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Elon Musk loses World’s Richest Man title, But not for long

Elon Musk loses World’s Richest Man title, But not for long

Elon Musk is trying to pull Twitter out of a broad-based drop in revenue while he is fighting with advertisers more and more. At the same time, Tesla is going through one of its hardest times of 2022, dealing with falling demand and problems with Autopilot, and Musk’s damaged reputation from the Twitter free speech scandal continues to be a huge drag on the Tesla brand.

Tesla cut the cost of its electric vehicles in China by up to 9.4% back in late October. This choice was first explained as a strategic move to take advantage of China’s subsidy program for electric vehicles, which is set to end in a few months and is worth 12,000 yuan ($1,720).

By bringing the price of the Tesla Car Y Standard Range below the 300,000 yuan barrier to 288,900 Yuan, the price reduction made the model eligible for the subsidy.

However, China is not seeing that brief increase in demand. Naturally, the Asian giant’s zero-COVID policies have put a brake on the economy. However, questions about demand are still present.

To start, earlier this week, Reuters claimed that Tesla was prepared to reduce its manufacturing in China by 20%, only to be greeted by a vehement denial from the EV industry leader. It’s interesting that Tesla didn’t say specifically which part of the Reuters article was inaccurate.

Then, earlier today, SCMP published a story that said Tesla was offering discounts of up to $859 to attract Chinese customers. This added more evidence to the idea that demand was falling.

As if the situation weren’t already dangerous enough, Tesla now seems to have changed course from its previous strategy of relying only on a vision-based Autopilot system, which comprises eight high-resolution cameras and a sophisticated neural network to decipher the visual clues. The EV giant is now striving to re-integrate an HD radar.

This change comes in the wake of a slew of alarming mishaps with Autopilot over the previous several years, which have now energized regulatory authorities.

Tesla was charged with deceiving consumers about the capabilities of its Autopilot technology by California’s DMV in August. A client also filed a lawsuit against the business for “deceptive marketing” during the same month.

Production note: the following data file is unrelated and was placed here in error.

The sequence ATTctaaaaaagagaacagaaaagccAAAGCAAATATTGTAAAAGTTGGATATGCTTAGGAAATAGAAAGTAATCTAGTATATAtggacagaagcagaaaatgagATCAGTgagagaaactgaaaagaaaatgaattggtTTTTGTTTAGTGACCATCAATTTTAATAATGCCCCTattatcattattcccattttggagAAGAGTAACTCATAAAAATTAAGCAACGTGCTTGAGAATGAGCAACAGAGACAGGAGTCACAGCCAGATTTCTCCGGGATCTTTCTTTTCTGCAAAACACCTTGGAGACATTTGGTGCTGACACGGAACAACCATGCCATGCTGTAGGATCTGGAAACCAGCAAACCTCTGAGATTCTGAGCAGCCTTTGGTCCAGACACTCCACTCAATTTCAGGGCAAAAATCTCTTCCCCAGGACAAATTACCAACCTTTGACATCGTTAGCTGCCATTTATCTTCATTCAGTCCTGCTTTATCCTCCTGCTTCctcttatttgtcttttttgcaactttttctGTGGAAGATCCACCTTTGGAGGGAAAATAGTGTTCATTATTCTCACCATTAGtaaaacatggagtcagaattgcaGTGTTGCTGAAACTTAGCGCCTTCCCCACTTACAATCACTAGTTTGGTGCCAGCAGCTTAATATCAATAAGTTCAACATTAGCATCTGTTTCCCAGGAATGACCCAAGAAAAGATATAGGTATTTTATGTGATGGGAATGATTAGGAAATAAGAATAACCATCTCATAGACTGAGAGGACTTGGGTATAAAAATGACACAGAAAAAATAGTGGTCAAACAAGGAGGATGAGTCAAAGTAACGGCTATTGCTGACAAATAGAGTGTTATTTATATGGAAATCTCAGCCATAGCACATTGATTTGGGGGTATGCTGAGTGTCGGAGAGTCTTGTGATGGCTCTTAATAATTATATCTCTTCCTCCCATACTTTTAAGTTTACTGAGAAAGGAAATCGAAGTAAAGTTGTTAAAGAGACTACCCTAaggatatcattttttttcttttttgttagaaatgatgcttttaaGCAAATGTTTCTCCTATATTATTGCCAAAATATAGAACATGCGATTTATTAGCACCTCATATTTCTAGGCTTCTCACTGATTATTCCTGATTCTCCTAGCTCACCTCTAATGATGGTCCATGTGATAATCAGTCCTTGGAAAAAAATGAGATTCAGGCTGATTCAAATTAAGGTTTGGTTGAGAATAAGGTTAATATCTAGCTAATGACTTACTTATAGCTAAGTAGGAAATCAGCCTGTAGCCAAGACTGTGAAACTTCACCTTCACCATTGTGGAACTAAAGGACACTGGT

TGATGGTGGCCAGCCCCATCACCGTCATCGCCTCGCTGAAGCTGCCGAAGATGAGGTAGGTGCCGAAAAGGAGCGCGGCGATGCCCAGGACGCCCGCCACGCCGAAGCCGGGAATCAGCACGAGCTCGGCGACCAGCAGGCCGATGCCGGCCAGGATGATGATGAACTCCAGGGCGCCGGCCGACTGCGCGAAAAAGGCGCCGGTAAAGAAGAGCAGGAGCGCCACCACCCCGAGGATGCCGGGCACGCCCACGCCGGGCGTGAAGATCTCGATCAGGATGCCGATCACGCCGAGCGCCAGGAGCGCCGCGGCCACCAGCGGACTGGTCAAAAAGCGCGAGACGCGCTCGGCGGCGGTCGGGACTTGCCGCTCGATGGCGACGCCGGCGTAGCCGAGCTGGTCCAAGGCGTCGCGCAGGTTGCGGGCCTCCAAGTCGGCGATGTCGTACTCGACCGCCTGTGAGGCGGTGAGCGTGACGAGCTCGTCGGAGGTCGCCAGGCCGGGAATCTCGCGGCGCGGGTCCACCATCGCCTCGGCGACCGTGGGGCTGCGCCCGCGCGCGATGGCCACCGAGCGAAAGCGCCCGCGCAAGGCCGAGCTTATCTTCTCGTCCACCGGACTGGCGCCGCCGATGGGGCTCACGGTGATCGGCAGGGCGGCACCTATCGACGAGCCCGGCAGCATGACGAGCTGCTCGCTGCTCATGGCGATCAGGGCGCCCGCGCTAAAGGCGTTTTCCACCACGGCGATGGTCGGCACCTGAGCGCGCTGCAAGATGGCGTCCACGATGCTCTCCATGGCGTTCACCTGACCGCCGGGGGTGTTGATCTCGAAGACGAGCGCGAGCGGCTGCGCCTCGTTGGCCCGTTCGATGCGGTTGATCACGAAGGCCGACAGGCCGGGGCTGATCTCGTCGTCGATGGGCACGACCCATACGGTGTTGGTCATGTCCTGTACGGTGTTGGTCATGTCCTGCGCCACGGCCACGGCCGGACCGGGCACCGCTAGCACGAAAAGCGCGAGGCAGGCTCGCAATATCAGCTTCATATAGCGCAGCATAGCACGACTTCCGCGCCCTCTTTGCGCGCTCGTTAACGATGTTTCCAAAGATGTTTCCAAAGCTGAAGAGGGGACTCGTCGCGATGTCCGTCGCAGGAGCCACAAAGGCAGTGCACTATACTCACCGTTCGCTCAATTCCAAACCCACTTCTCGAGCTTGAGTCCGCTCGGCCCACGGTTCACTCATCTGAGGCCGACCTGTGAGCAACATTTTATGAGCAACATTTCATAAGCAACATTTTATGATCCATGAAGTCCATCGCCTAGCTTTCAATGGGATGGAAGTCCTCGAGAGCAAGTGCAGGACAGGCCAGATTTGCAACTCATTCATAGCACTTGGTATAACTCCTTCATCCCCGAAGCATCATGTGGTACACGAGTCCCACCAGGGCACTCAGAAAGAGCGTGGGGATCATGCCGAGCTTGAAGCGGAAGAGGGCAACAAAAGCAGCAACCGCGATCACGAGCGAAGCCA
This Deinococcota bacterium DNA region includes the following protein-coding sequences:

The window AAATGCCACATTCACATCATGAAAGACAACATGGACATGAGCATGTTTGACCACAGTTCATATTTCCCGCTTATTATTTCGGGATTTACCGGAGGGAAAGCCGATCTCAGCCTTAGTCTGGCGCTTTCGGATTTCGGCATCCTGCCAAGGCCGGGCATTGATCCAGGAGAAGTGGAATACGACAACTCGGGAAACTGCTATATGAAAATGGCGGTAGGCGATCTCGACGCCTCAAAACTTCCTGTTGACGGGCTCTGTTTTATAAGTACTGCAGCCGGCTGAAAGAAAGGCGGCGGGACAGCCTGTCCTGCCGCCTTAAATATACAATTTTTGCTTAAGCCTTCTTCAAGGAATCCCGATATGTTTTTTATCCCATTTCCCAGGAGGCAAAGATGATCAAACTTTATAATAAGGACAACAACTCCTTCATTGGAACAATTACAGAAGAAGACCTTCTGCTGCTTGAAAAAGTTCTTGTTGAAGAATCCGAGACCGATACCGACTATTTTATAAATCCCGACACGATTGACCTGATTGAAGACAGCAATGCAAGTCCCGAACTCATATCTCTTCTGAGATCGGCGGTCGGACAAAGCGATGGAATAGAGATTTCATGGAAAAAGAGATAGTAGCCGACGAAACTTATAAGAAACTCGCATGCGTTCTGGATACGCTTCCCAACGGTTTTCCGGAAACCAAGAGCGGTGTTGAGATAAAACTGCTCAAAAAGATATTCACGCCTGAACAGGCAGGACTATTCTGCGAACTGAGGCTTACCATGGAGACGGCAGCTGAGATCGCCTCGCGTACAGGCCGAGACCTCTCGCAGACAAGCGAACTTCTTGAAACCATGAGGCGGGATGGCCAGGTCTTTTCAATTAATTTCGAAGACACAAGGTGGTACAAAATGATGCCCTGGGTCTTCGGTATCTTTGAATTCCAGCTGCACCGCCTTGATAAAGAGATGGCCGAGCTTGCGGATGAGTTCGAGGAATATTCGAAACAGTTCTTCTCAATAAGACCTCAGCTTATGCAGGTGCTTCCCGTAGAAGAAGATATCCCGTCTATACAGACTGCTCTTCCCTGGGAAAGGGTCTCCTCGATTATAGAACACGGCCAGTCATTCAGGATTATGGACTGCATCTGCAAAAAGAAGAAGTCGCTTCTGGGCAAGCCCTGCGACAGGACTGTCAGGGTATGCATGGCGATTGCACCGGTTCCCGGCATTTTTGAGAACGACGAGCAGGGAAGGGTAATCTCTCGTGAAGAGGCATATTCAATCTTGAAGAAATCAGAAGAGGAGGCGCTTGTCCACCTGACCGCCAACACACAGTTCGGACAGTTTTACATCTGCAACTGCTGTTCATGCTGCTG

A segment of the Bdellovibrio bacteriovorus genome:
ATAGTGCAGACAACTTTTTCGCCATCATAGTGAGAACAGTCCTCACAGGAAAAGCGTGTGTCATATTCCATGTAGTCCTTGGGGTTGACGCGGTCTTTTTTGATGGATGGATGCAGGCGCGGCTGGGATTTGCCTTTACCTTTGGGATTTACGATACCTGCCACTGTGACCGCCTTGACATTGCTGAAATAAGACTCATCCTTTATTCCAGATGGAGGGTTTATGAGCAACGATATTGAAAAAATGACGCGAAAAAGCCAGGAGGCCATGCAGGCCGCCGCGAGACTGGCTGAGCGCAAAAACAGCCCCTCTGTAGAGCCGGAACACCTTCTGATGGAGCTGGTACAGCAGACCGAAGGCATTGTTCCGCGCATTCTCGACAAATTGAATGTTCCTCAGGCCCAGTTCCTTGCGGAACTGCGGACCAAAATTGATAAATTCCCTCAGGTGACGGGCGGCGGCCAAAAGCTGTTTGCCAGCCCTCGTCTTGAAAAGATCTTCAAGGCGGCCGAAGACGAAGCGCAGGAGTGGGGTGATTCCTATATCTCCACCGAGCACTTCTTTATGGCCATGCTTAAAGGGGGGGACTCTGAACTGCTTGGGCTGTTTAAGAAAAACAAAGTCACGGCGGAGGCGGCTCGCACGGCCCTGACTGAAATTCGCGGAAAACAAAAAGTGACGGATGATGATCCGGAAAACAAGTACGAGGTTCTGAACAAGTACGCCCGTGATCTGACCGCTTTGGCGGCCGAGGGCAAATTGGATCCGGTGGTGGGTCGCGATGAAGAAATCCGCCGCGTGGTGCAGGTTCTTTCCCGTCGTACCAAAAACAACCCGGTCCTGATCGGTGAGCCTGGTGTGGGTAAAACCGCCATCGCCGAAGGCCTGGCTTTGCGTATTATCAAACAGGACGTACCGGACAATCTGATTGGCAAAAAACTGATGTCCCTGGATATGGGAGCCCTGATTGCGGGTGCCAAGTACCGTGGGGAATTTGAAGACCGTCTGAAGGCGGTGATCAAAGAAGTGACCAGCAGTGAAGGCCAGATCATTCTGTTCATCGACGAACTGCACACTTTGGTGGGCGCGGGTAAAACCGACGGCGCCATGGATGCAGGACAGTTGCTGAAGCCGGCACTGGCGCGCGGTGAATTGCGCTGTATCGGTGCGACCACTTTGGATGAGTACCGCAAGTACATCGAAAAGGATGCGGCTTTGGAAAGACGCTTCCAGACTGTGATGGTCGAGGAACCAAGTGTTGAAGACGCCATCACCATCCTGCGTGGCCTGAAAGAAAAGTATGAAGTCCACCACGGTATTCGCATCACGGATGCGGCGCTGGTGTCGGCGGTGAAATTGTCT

Then, in October, rumors claimed that the US Department of Justice and the SEC were still looking into Tesla’s assertions about Autopilot. Since this is the case, adding radar only backs up the claims of Tesla critics who have questioned the safety of the company’s much-touted Advanced Driver Assistance System (ADAS).

While Tesla’s robotaxis are still just a pipe dream, today in Las Vegas, Uber officially introduced a similar service in partnership with Motional.

Over the last five trading days, the shares of Tesla have decreased by around 12%. When all of this is considered, it is not unexpected that Elon Musk has now lost the title of the wealthiest person in the world, according to Forbes’ assessment.


In light of the current arrangements on the leadership board, Bernard Arnault of LVMH now holds that position. Of course, this isn’t the first time Musk has given Arnault this position. After all, a similar changeover occurred in May 2021.

Last but not least, there are rumors in China that the company’s top executive there would replace Musk as CEO of the whole company.

In light of Twitter’s continuing influence, do you believe Elon Musk will be able to recover the title of the wealthiest man in the world? Please share your opinions in the space provided below.

Elon Musk Is Back in Action


As Tesla’s share price continues to fluctuate, the company’s net worth is likewise subject to minute-by-minute adjustments. Elon Musk is reportedly back in charge of the millionaires’ club, according to Reuters. As long as Musk and Arnault’s respective net worths are relatively close to one another, we anticipate that these gyrations will continue.

Source: WCCFTECH

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Written by Alex Bruno

Freelance space writer Alex Bruno specializes in covering China's quickly expanding space industry. In 2021, he started writing for SpaceXMania. He also contributes to publications including SpaceNews, IEEE Spectrum, National Geographic, Sky & Telescope, and New Scientist. When Alex was a small child, he first experienced the space bug after seeing Voyager photographs of alien planets in our solar system. When not in space, Alex likes to go trail jogging in the Finnish countryside.

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